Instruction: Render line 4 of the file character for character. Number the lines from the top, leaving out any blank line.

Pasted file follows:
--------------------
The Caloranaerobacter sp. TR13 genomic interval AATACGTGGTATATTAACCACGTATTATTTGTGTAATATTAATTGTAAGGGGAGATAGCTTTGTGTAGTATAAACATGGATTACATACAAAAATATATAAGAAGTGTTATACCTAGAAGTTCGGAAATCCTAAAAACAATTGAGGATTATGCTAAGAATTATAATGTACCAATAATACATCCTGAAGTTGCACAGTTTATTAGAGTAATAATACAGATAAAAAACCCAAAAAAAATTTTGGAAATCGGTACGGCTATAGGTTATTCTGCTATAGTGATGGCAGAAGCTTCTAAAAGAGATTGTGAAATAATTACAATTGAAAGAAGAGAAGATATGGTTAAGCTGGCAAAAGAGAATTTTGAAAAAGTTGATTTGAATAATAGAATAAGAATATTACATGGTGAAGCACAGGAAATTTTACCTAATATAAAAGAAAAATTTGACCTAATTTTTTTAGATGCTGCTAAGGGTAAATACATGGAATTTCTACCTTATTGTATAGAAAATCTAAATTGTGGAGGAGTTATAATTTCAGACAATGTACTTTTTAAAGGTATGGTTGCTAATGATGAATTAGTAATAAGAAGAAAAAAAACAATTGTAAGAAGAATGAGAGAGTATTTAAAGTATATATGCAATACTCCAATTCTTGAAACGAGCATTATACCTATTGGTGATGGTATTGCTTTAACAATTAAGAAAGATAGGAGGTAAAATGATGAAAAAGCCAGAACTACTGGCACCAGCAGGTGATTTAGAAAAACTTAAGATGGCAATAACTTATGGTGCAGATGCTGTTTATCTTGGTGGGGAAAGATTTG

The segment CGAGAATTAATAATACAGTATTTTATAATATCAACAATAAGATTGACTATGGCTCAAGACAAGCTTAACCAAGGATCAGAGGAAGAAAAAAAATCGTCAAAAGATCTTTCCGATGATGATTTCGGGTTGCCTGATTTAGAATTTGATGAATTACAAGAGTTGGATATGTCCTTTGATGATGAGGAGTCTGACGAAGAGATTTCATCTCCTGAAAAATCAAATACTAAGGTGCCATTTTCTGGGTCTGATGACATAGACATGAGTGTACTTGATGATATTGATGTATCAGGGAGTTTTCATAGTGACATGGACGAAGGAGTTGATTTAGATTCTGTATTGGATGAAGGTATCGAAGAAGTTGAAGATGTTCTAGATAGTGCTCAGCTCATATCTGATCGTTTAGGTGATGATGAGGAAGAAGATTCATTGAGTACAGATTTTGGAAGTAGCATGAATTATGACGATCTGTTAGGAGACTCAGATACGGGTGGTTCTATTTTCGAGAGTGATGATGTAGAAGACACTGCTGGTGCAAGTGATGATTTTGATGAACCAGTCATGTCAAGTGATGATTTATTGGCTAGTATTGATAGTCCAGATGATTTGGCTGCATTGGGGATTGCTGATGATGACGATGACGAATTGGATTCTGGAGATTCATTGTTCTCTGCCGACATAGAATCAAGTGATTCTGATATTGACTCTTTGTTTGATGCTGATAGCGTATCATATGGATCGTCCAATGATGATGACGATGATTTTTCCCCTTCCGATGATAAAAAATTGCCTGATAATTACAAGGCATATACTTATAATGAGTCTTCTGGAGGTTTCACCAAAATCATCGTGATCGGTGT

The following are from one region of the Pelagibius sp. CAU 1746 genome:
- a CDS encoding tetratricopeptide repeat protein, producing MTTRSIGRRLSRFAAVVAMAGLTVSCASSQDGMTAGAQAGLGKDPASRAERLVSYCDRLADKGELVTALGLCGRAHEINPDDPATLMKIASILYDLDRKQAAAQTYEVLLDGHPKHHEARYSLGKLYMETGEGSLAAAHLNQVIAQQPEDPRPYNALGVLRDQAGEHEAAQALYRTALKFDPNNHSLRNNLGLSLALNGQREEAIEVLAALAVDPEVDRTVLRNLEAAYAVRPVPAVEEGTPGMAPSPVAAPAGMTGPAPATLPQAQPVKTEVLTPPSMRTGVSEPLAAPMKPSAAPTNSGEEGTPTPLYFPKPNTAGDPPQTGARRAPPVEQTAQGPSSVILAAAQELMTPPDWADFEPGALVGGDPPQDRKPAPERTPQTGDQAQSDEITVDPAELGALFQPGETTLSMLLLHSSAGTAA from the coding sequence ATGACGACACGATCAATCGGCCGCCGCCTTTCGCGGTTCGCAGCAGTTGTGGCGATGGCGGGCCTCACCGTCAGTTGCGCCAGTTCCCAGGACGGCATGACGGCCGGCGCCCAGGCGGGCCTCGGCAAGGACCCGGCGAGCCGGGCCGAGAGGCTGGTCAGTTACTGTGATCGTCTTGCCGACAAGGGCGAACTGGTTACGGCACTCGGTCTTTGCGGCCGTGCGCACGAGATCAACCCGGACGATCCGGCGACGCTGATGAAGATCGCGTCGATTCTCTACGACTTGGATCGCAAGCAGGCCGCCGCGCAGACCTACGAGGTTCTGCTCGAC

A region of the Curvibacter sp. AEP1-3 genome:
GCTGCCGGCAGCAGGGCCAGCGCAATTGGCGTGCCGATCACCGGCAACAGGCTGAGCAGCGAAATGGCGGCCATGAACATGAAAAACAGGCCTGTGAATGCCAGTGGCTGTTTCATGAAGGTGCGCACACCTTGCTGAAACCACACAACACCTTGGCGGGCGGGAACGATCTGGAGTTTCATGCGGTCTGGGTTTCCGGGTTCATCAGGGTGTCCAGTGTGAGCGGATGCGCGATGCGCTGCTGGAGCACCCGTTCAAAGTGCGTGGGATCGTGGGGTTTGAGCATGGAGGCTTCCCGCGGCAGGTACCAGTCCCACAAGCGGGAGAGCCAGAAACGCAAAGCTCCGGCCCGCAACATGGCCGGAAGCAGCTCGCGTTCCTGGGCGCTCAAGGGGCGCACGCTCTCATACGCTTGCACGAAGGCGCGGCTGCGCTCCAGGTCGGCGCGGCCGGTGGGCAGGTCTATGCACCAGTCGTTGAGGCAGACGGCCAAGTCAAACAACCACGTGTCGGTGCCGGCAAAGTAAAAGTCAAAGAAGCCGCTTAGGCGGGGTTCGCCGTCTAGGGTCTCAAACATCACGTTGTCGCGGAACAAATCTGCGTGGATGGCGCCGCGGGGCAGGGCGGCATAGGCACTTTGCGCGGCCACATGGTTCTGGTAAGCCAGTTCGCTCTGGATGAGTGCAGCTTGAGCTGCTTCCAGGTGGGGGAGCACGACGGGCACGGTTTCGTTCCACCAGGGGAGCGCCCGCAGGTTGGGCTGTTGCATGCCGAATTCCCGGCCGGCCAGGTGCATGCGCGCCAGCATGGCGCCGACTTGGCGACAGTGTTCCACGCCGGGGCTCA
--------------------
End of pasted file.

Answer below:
- a CDS encoding tetratricopeptide repeat protein, producing MTTRSIGRRLSRFAAVVAMAGLTVSCASSQDGMTAGAQAGLGKDPASRAERLVSYCDRLADKGELVTALGLCGRAHEINPDDPATLMKIASILYDLDRKQAAAQTYEVLLDGHPKHHEARYSLGKLYMETGEGSLAAAHLNQVIAQQPEDPRPYNALGVLRDQAGEHEAAQALYRTALKFDPNNHSLRNNLGLSLALNGQREEAIEVLAALAVDPEVDRTVLRNLEAAYAVRPVPAVEEGTPGMAPSPVAAPAGMTGPAPATLPQAQPVKTEVLTPPSMRTGVSEPLAAPMKPSAAPTNSGEEGTPTPLYFPKPNTAGDPPQTGARRAPPVEQTAQGPSSVILAAAQELMTPPDWADFEPGALVGGDPPQDRKPAPERTPQTGDQAQSDEITVDPAELGALFQPGETTLSMLLLHSSAGTAA from the coding sequence ATGACGACACGATCAATCGGCCGCCGCCTTTCGCGGTTCGCAGCAGTTGTGGCGATGGCGGGCCTCACCGTCAGTTGCGCCAGTTCCCAGGACGGCATGACGGCCGGCGCCCAGGCGGGCCTCGGCAAGGACCCGGCGAGCCGGGCCGAGAGGCTGGTCAGTTACTGTGATCGTCTTGCCGACAAGGGCGAACTGGTTACGGCACTCGGTCTTTGCGGCCGTGCGCACGAGATCAACCCGGACGATCCGGCGACGCTGATGAAGATCGCGTCGATTCTCTACGACTTGGATCGCAAGCAGGCCGCCGCGCAGACCTACGAGGTTCTGCTCGAC